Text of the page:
GIBIKA

Livelihood Resilience: Turning Research into Action

 

Project Type(s): Capacity Building, Research
Project Theme(s): Livelihoods, Community-Based Adaptation, Resilience
Expected Start Date: 01-01-2013
Expected End Date: 01-01-2018

The aims of the Gibika (Research to Action) project are to advance a scientific understanding of livelihood resilience in Bangladesh, and to apply scientific conclusions towards community-led solutions (projects in the communities) that improve the living conditions of vulnerable people. When livelihood systems are not resilient, environmental shocks can have long-term impacts on human well-being and development goals. By implementing community-led solutions, this project can promote livelihood resilience, and protect progress toward development. 

The partnership is a five-year research-to-action partnership between International Centre for Climate Change and Development (ICCCAD), United Nations University – Institute for Environment and Human Security (UNU-EHS) and Munich Re-Foundation (MRF) with aim of improving the living conditions of people in our seven sites in Bangladesh through scientific research and community-led action.

Key goals

  1. Rigorous scientific knowledge about resilience in livelihood systems;
  2. Community empowerment in decision-making and implementation;
  3. Livelihood transformation in the focus communities in Bangladesh;
  4. Disseminate findings, insights and experiences to influence national policy and facilitate wider use.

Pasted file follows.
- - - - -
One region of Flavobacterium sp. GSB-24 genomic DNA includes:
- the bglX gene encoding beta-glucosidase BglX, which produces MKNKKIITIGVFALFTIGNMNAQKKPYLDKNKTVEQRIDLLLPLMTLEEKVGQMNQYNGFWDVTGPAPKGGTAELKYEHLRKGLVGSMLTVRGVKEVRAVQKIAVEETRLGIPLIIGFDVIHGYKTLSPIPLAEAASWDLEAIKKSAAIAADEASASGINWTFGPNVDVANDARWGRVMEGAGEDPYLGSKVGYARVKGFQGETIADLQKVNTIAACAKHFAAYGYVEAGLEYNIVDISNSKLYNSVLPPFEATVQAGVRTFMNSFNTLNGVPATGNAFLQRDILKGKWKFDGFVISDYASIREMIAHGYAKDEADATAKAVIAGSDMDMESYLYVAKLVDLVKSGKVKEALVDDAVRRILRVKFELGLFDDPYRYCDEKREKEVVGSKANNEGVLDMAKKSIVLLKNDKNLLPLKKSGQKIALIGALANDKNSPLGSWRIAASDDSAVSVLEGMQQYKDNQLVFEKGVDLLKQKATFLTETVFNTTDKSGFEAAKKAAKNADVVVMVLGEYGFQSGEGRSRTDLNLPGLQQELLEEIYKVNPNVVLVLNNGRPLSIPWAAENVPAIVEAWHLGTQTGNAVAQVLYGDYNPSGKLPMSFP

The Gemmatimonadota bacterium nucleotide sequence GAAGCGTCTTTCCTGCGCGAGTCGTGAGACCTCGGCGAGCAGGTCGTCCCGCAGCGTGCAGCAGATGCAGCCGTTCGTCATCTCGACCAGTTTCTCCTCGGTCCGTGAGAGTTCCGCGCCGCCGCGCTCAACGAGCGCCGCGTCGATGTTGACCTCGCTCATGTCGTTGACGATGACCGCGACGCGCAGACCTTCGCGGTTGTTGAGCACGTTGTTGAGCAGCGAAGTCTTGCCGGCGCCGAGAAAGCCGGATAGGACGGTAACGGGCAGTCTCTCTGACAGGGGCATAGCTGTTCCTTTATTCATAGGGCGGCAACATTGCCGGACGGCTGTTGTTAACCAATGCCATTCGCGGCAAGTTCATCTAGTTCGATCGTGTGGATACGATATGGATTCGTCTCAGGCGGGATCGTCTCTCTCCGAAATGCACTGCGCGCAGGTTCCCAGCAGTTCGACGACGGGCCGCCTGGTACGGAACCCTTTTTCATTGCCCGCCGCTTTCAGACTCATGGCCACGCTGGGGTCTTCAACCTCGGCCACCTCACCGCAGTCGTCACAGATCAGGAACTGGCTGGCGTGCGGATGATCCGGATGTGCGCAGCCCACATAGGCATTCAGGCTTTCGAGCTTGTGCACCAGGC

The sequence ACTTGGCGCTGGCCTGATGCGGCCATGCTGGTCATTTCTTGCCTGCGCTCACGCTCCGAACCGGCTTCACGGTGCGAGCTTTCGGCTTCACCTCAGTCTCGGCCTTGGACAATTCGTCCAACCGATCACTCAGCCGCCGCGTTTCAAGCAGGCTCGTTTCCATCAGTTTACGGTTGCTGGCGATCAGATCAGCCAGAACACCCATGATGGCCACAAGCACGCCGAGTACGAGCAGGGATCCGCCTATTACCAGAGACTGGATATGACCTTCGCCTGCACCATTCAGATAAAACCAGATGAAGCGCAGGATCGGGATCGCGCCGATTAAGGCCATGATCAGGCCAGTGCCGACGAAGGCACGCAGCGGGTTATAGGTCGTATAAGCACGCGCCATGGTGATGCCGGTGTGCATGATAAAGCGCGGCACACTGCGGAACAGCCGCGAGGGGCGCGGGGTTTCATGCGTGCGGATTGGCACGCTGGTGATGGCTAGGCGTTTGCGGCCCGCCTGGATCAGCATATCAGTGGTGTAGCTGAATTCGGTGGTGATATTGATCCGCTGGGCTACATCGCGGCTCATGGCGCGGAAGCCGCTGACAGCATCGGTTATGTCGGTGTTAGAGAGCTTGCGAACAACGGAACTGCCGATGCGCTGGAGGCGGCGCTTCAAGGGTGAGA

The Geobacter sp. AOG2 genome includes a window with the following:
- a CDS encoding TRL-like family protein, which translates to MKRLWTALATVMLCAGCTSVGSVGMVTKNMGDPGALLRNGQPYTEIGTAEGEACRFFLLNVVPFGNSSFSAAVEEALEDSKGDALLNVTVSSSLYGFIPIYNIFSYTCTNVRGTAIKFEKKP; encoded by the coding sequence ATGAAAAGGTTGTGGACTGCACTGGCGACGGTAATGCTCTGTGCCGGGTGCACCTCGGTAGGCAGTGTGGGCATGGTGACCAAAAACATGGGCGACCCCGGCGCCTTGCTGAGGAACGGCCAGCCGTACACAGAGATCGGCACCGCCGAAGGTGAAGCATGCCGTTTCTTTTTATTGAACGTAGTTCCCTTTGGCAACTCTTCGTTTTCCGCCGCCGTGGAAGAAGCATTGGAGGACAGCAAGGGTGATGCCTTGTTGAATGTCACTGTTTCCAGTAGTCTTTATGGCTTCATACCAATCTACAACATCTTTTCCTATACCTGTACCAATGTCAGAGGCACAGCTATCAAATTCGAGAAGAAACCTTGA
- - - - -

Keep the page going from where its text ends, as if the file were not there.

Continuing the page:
Working methods

The research methods have been selected to achieve the project goals: 

  • Participatory Rural Appraisal (PRA)
  • Household surveys                    
  • Livelihood history interviews    
  • Focus group discussions
  • Expert interviews
  • Community consultation       
  • Implementation activities
  • Project evaluation tools

Research Sites

In April and May 2013, the project partners undertook field work to identify and select sites in Bangladesh that were representative of livelihood systems experiencing extreme environmental adversity.  The aim was to find sites in the three principal stress clusters affecting Bangladesh:

  1. Cyclone related threats on the coast;
  2. Erosion related threats in flood plains;
  3. Drought related threats in the dry lands. 

The rationale for these additional criteria was that sites with historical experience with stress, and high inputs for adaptation would have insight on confronting challenges that could be readily transmitted to sites with recent experience and low adaptation inputs.  After long consultations the team was able to identify potential sites, and implement the site selection methods.  At least one focus group discussion per site was conducted (in some sites more), and two semi-structured “expert” interviews with a representative of an affected household and with someone knowledgeable about local environmental risks.